2. Edit USE
  3. root #emerge -auvDN app-emulation/QEMU
  4. root #gpasswd -a foo kvm
  5. root #emerge -auvDN gnome-extra/gnome-boxes
    • Apply patch or it will not compile.

To Do...

Check the firmware used by rtl8153

https://wiki.gentoo.org/wiki/Linux_firmware

https://wiki.archlinux.org/index.php/Intel_graphics#Enable_GuC_/_HuC_firmware_loading

https://gist.github.com/Brainiarc7/aa43570f512906e882ad6cdd835efe57

Update the Linux kernel

root #mount /boot
root #mount /boot/efi
root #emerge --sync
root #emerge -auvDN sys-kernel/gentoo-sources
root #emerge --depclean
root #emerge @preserved-rebuild
root #revdep-rebuild
root #eselect kernel list
root #eselect kernel set 2
root #cd /usr/src/linux
root #cp /usr/src/linux-`uname -r`/.config /usr/src/linux/
root #make syncconfig
root #make modules_prepare
root #make -j16
root #make modules_install
root #make install
root #emerge --ask @module-rebuild
root #genkernel initramfs --firmware --kernel-config=/usr/src/linux/.config --keymap --makeopts=-j16 --mountboot --no-clean --zfs
root #grub-mkconfig -o /boot/grub/grub.cfg
root #eclean-kernel -pn 2
root #eclean-kernel -n 2

Troubleshooting

(Optional section.)

(Troubleshoot issues in this section. Separate issues by best describing the error with a new section name. Remove this section and subsections if no issues are known.)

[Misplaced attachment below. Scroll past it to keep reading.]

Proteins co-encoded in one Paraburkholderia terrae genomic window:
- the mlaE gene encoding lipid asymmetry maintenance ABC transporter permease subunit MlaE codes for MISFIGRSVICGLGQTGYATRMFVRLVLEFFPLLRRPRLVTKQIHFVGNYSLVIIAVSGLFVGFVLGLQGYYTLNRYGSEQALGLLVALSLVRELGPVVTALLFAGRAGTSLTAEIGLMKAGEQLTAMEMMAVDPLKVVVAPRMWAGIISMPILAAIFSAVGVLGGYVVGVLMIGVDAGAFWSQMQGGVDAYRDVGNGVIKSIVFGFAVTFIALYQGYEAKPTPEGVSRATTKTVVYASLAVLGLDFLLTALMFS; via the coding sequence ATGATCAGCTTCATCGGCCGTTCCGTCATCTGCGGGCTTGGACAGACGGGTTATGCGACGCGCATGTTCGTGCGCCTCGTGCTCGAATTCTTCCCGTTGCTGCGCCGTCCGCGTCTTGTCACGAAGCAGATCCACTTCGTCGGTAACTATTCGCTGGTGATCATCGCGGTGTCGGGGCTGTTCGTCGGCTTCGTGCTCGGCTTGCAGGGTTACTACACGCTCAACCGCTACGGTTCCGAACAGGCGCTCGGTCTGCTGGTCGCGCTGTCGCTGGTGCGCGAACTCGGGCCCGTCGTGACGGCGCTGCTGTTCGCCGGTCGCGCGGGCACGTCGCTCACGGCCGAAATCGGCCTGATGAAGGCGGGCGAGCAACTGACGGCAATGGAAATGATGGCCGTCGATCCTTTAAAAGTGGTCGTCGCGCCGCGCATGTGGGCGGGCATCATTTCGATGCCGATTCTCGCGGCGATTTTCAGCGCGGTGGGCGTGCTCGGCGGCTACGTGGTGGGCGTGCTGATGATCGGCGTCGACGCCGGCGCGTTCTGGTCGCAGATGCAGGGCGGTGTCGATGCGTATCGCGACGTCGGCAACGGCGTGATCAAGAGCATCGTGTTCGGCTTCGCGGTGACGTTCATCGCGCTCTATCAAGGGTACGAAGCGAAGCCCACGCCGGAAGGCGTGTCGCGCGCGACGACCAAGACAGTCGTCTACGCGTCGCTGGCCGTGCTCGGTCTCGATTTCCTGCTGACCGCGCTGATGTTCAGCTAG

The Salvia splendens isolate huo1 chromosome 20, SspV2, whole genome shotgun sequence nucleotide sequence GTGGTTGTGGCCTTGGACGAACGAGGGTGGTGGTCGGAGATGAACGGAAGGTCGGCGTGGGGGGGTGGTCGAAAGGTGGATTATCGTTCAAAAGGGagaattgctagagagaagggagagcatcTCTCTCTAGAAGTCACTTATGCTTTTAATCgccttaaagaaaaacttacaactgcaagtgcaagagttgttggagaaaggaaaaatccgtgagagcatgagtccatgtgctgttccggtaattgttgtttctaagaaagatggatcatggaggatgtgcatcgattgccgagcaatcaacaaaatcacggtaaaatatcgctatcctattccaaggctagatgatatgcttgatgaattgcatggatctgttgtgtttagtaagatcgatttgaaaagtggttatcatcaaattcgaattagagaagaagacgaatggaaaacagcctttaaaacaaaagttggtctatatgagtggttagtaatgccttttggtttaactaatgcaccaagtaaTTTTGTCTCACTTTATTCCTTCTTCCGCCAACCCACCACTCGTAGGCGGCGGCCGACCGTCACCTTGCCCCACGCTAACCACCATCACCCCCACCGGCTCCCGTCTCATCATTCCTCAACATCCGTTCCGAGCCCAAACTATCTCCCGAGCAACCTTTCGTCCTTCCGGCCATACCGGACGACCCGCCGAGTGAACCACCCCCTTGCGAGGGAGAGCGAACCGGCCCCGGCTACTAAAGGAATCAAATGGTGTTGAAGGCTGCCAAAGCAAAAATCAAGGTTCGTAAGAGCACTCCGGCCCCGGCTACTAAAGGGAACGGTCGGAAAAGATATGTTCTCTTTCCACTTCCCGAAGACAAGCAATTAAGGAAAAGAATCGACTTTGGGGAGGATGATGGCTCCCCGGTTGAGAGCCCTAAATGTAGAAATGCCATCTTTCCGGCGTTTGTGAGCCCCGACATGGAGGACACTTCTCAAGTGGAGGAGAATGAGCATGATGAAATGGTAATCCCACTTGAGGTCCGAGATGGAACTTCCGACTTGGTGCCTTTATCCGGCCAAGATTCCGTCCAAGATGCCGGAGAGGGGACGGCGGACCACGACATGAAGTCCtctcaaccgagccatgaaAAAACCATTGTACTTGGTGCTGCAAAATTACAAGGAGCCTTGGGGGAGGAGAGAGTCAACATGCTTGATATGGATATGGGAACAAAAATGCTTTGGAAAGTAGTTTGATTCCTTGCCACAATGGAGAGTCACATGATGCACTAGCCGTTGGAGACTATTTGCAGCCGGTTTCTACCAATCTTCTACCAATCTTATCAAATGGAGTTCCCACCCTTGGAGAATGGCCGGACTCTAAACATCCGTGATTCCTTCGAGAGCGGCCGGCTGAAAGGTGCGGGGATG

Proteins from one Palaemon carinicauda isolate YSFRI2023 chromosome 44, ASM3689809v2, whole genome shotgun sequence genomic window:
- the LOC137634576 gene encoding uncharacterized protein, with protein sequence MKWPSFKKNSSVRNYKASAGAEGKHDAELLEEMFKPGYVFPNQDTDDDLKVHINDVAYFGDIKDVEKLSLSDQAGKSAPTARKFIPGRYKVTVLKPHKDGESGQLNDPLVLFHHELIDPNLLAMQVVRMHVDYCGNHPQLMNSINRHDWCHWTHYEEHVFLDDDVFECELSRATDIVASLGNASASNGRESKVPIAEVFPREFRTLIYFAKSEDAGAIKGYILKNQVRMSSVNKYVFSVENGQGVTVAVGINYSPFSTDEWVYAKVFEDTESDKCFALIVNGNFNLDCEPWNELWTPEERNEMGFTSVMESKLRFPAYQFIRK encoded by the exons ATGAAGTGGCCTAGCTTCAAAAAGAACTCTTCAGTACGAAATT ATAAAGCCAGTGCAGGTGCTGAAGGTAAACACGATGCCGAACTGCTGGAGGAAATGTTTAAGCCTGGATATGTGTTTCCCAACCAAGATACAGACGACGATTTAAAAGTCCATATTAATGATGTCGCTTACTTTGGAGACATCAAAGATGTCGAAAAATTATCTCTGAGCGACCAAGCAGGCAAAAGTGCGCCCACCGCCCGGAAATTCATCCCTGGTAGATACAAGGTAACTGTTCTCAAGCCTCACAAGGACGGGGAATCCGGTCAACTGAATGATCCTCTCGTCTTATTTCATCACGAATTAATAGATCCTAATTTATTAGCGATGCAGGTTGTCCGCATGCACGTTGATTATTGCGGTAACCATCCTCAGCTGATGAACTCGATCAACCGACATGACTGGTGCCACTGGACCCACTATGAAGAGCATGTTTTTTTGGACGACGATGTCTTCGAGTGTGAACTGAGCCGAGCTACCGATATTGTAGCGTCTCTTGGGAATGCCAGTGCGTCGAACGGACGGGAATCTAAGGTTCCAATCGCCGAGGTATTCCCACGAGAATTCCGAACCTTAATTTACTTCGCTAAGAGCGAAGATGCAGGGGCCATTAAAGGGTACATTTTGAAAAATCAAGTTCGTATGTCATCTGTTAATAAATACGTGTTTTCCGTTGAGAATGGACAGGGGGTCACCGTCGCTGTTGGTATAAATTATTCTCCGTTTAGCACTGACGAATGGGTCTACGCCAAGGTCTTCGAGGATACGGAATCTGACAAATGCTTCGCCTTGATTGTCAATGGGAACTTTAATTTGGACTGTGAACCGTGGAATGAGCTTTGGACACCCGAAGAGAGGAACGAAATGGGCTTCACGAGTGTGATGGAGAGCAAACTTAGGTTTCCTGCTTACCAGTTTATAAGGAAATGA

Issue 1

When X happens, Y is how you fix it.

See also

External resources

References

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  2. Create a recovery drive, Microsoft Support, July 8th, 2019. Retrieved on January 21st, 2020.
  3. Turn on device encryption, Microsoft Support, July 31st, 2019. Retrieved on January 21st, 2020.
  4. Patrick Barker. Fast Startup - How to disable if it's causing problems, Microsoft Community, June 15th, 2014. Retrieved on January 21st, 2020.
  5. UTC in Windows, ArchWiki. Retrieved on January 21st, 2020.
  6. Steve Schardein. SOLUTION: Switch Windows 10 from RAID/IDE to AHCI operation, Tripe-S Computers Blog, June 16th, 2016. Retrieved on January 21st, 2020.
  7. Armin Coralic. Dual boot Arch on Dell XPS 7590, GitHub, August 18th, 2019. Retrieved on January 21st, 2020.
  8. How to disable and re-enable hibernation on a computer that is running Windows, Microsoft Support, November 12th, 2019. Retrieved on January 21st, 2020.